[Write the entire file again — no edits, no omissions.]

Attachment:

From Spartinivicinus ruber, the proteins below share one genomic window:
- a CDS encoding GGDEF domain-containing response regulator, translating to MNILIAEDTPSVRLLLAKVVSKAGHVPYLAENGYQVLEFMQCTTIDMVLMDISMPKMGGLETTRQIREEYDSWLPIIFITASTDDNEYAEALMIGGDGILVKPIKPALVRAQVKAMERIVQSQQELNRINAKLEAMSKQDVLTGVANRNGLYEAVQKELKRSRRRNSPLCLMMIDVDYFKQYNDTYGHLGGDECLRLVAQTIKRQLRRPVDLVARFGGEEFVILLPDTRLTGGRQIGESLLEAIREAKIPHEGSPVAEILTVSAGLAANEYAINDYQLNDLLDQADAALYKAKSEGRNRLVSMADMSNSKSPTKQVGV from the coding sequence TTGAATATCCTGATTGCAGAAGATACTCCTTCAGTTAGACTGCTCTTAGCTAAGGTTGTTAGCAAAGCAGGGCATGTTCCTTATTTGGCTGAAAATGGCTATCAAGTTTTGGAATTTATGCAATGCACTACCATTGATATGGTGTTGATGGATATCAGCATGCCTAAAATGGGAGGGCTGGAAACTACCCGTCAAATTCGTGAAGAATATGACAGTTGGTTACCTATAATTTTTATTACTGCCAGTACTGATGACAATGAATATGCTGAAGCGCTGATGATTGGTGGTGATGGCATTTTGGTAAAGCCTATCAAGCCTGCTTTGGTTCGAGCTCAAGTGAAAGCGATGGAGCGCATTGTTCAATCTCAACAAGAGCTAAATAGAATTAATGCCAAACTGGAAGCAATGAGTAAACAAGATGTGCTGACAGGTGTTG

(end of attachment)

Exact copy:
From Spartinivicinus ruber, the proteins below share one genomic window:
- a CDS encoding GGDEF domain-containing response regulator, translating to MNILIAEDTPSVRLLLAKVVSKAGHVPYLAENGYQVLEFMQCTTIDMVLMDISMPKMGGLETTRQIREEYDSWLPIIFITASTDDNEYAEALMIGGDGILVKPIKPALVRAQVKAMERIVQSQQELNRINAKLEAMSKQDVLTGVANRNGLYEAVQKELKRSRRRNSPLCLMMIDVDYFKQYNDTYGHLGGDECLRLVAQTIKRQLRRPVDLVARFGGEEFVILLPDTRLTGGRQIGESLLEAIREAKIPHEGSPVAEILTVSAGLAANEYAINDYQLNDLLDQADAALYKAKSEGRNRLVSMADMSNSKSPTKQVGV from the coding sequence TTGAATATCCTGATTGCAGAAGATACTCCTTCAGTTAGACTGCTCTTAGCTAAGGTTGTTAGCAAAGCAGGGCATGTTCCTTATTTGGCTGAAAATGGCTATCAAGTTTTGGAATTTATGCAATGCACTACCATTGATATGGTGTTGATGGATATCAGCATGCCTAAAATGGGAGGGCTGGAAACTACCCGTCAAATTCGTGAAGAATATGACAGTTGGTTACCTATAATTTTTATTACTGCCAGTACTGATGACAATGAATATGCTGAAGCGCTGATGATTGGTGGTGATGGCATTTTGGTAAAGCCTATCAAGCCTGCTTTGGTTCGAGCTCAAGTGAAAGCGATGGAGCGCATTGTTCAATCTCAACAAGAGCTAAATAGAATTAATGCCAAACTGGAAGCAATGAGTAAACAAGATGTGCTGACAGGTGTTG